Transcript for Huffaker, Simpson David and Elizabeth M. Huffaker, to My Dear Parents, 25 July 1847, in Margaret Wilson Turner and Sanford M. Turner, The Huffaker Family, 1700 to 1993 [1994], 63A-63C

July the 25th 1847

Indian territory about 400 miles up platt[e] River on the su [Sioux] lands about 800 miles from Jacksvil[l]e

My Dear Parents, I having an opportunity of Sending you a letter but have only a few minutes to write it, which will inform you that my self & Family are all a-live and well and are now atraveling west and exspects to continue to travail till we cross the Rocky Mountains which we calculate to do by winter[.] we have had a fine time for traveling this spring and summer[.] I started my journey the 20th of May and been traveling evry day purty much[.] I do no[t] know as I have any thing knew to till you allthough I have seen many knew things indeed since I started this journey among them were the different nations of Indians & yester day about 100 wariers [warriors] stationed thimselves before us[,] sent their squaus [squaws] and children off. Hoisted their flagg of warr[.] we sent a messenger to them to know their intentions which at last proved to be friendley and shewed evry mark of friend ship[.] Their chiefs and our chiefs Smoked together and [illegible text stricken out] Shook hands and left thoug[h] as they are among us yet begging and selling buffulou [buffalo] skins and dressed neat as any thing could be[.] these are the 3rd or 4th tribe we have passed[.] the first were the potawatamies [Potawatomies] were more friendly than the whites[.] I have under stood the[y] calculate to come too us [-] camp that comes. there is olny [only] a small tribe of them[.] the next were the Omahaws [Omahas] that were entirely hostile to every white man. the[y] killed one of us. There was 2 men and a womin in the waggon and they undertook to rob it but some of our men was near and releived them—The large heards [herds] of Buffaloe is another curiosity[.] it is nothing strange to see one hundred thousand in a heard[.] in fact some men says they have seen double that number[.] I have killed 2 and <could> have killed 2000 if I had wanted to[.] I have seen the prairie for miles look black with them[.] the country here is fit for nothing else[.] I have <seen> a great many Anty loaps [Antelopes] [.] Killed one[,] some deer and Killed one allmos[t] as big as a cow[.] wolves of evry kind[.] The prairie wolf the black. the grey the white and a nother kind I do not know what to call[.] Some few elk they are verry numerous out where we calculate to stop[.] we have met 5 men this day that came back from the pionneers[,] or the first company that started in the spring[,] that brings us news of the country the quality and all the roads and the crossing of the mountains. and he says the best road we shall have is crossing the mountains <and that is good[.]> some of our brethren that we have met will go back with us[,] some go on to winter quarters about 20 miles above council bluff and carry this letter and others[.] we are at this time in a great hurry[.] we were detained a few days by loosing fifty head of our cattle the other day which we have not found yet nor do not expect to find them[.] the[y] got frighted one night and brook out of the yard[.] we were divided into companies of fiftyes [fifties] on account of convience[.] the brethren mad[e] up our loss purty near[.] we about 500 miles yet to go to get to the Base. through the mountains which we must do before the 15th of Sept for the snow begins to fall about 20th of Sept[.] after the snow begins to fall we cannot pass[.] I should like to write a good deal more but do not know as you can read what I have wrote allready[.] I shall write again this next fall if I have the chance[.] I hope I will have more time[.] I should like to hear from you verry much[.] You have to direct your letter to the camp of Israel near Council Bluffs to cross the mountain.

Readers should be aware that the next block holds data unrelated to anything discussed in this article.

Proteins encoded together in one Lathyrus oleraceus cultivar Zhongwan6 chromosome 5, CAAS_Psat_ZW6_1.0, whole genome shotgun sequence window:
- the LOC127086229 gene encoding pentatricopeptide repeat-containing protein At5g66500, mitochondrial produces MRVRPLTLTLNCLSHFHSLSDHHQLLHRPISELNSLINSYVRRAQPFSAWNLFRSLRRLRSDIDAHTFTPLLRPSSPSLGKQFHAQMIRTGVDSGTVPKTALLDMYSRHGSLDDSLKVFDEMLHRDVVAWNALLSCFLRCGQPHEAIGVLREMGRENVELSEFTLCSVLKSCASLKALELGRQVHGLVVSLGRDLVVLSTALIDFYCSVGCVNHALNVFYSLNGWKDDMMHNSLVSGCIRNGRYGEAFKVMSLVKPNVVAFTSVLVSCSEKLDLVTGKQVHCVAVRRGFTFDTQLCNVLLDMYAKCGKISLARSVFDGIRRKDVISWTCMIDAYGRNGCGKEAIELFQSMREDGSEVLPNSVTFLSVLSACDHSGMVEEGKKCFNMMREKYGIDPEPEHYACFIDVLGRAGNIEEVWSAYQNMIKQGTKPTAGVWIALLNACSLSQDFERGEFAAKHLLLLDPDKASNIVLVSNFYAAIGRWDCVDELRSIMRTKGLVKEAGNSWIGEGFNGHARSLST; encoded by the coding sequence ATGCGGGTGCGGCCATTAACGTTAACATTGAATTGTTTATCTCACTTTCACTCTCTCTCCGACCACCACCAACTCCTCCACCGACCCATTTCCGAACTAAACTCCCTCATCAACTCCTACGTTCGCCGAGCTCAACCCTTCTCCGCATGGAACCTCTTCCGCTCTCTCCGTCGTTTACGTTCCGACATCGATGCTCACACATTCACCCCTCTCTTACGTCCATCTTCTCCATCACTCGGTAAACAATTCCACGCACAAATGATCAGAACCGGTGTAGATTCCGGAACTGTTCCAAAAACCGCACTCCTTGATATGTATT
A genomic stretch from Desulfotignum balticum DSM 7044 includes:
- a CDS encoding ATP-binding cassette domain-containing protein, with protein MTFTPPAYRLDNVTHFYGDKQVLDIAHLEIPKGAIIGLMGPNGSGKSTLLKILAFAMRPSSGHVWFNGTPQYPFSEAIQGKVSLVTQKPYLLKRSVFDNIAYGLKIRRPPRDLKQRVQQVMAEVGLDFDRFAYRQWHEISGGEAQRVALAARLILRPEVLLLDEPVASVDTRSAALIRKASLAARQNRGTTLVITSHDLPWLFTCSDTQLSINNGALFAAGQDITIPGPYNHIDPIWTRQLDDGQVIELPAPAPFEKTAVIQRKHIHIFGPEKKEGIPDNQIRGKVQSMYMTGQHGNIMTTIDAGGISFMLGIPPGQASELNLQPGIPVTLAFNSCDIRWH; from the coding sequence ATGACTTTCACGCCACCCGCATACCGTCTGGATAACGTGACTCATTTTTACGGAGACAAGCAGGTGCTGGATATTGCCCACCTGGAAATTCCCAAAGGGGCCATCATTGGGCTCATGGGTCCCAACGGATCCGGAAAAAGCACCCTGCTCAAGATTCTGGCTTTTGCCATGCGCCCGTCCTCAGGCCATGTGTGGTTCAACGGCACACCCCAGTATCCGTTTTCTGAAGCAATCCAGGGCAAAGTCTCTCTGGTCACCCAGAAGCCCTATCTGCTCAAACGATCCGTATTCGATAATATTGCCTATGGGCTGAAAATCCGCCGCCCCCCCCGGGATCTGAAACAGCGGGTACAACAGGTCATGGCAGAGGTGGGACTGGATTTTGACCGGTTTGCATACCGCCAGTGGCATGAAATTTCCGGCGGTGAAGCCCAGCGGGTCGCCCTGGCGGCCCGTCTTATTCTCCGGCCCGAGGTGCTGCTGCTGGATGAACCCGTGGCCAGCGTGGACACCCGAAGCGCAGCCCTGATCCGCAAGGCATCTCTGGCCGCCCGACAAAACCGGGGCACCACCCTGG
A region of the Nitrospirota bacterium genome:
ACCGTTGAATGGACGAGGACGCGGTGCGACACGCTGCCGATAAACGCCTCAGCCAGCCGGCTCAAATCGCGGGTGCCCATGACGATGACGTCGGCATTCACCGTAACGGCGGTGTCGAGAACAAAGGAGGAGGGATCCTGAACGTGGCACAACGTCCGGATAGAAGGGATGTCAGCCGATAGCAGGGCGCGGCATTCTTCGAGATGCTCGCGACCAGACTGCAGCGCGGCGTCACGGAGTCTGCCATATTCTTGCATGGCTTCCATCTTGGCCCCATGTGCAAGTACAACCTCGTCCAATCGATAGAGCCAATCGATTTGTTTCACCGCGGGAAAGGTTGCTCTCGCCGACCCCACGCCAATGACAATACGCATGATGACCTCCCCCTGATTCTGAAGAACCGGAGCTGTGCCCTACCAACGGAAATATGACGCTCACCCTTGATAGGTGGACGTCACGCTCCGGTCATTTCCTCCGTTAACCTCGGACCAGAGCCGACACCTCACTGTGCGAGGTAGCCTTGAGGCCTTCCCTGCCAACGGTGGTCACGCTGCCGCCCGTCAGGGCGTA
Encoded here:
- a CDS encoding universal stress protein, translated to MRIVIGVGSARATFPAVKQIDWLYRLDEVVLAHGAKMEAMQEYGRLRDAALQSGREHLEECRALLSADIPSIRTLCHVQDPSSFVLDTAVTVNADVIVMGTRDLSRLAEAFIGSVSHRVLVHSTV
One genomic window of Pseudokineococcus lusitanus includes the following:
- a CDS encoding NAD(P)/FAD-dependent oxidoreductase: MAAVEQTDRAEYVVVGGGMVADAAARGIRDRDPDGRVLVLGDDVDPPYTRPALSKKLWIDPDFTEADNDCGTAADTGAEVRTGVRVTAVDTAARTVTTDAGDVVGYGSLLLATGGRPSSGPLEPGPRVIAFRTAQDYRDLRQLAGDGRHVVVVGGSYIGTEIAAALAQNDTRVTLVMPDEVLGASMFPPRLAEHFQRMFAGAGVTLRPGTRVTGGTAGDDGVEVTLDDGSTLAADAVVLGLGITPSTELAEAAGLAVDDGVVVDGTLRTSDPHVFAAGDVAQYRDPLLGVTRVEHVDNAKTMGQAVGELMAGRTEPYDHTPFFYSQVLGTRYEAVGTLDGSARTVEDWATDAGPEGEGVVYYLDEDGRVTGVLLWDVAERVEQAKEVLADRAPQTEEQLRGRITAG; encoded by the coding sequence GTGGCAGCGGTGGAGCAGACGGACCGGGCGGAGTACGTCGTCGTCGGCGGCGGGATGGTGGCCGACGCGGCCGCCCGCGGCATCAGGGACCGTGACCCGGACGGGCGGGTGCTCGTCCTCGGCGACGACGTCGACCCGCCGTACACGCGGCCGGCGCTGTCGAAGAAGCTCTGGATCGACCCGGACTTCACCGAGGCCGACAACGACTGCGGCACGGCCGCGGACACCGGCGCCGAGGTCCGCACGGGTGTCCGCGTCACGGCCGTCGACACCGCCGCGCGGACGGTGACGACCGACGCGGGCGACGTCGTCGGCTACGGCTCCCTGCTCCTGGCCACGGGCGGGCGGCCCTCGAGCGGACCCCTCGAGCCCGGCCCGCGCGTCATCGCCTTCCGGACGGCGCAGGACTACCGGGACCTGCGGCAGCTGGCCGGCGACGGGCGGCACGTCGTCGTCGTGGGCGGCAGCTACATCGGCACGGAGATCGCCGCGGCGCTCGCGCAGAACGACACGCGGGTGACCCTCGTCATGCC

We are now about 150 miles from fort Larryme [Laramie] – we are verry much pl[e]ased with our moove and hopes you will be along some day[.] fare well for the present[.] plase tell my friends you heard from me or shew them this letter. I would write to them had I had time[.] Per haps I may have the chance this fall – no more but remain your friend in time and in eternity

Simpson d Huffaker
Elizabeth M Huffaker